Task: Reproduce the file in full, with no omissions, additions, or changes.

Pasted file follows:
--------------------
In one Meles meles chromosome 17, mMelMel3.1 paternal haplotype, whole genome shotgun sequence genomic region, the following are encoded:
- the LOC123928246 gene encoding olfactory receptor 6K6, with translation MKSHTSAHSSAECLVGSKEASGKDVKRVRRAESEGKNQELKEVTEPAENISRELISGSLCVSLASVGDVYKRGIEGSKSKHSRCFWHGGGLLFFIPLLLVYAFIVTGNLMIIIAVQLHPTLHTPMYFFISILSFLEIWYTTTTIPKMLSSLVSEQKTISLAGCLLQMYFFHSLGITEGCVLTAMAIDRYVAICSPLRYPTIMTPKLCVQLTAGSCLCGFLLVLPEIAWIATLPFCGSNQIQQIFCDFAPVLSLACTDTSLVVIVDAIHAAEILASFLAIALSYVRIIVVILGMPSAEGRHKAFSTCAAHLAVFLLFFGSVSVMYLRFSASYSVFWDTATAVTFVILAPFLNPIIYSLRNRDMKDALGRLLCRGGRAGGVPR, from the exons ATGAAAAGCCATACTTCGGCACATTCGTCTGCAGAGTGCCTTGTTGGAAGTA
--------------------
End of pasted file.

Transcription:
In one Meles meles chromosome 17, mMelMel3.1 paternal haplotype, whole genome shotgun sequence genomic region, the following are encoded:
- the LOC123928246 gene encoding olfactory receptor 6K6, with translation MKSHTSAHSSAECLVGSKEASGKDVKRVRRAESEGKNQELKEVTEPAENISRELISGSLCVSLASVGDVYKRGIEGSKSKHSRCFWHGGGLLFFIPLLLVYAFIVTGNLMIIIAVQLHPTLHTPMYFFISILSFLEIWYTTTTIPKMLSSLVSEQKTISLAGCLLQMYFFHSLGITEGCVLTAMAIDRYVAICSPLRYPTIMTPKLCVQLTAGSCLCGFLLVLPEIAWIATLPFCGSNQIQQIFCDFAPVLSLACTDTSLVVIVDAIHAAEILASFLAIALSYVRIIVVILGMPSAEGRHKAFSTCAAHLAVFLLFFGSVSVMYLRFSASYSVFWDTATAVTFVILAPFLNPIIYSLRNRDMKDALGRLLCRGGRAGGVPR, from the exons ATGAAAAGCCATACTTCGGCACATTCGTCTGCAGAGTGCCTTGTTGGAAGTA